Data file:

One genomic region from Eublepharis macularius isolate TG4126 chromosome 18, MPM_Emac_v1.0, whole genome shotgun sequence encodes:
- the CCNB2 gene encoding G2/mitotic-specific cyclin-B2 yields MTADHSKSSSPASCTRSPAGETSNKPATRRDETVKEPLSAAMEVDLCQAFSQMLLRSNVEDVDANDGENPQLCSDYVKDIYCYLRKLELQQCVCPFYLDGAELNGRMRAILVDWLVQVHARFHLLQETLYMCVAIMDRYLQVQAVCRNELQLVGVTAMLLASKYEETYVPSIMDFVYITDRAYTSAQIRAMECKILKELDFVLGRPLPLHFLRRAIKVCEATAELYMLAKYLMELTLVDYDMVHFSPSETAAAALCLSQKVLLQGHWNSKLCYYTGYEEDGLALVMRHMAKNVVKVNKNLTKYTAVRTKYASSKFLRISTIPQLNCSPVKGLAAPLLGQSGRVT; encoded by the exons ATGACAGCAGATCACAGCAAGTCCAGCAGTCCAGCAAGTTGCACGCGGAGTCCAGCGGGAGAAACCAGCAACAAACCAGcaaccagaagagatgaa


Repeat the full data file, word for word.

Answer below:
One genomic region from Eublepharis macularius isolate TG4126 chromosome 18, MPM_Emac_v1.0, whole genome shotgun sequence encodes:
- the CCNB2 gene encoding G2/mitotic-specific cyclin-B2 yields MTADHSKSSSPASCTRSPAGETSNKPATRRDETVKEPLSAAMEVDLCQAFSQMLLRSNVEDVDANDGENPQLCSDYVKDIYCYLRKLELQQCVCPFYLDGAELNGRMRAILVDWLVQVHARFHLLQETLYMCVAIMDRYLQVQAVCRNELQLVGVTAMLLASKYEETYVPSIMDFVYITDRAYTSAQIRAMECKILKELDFVLGRPLPLHFLRRAIKVCEATAELYMLAKYLMELTLVDYDMVHFSPSETAAAALCLSQKVLLQGHWNSKLCYYTGYEEDGLALVMRHMAKNVVKVNKNLTKYTAVRTKYASSKFLRISTIPQLNCSPVKGLAAPLLGQSGRVT; encoded by the exons ATGACAGCAGATCACAGCAAGTCCAGCAGTCCAGCAAGTTGCACGCGGAGTCCAGCGGGAGAAACCAGCAACAAACCAGcaaccagaagagatgaa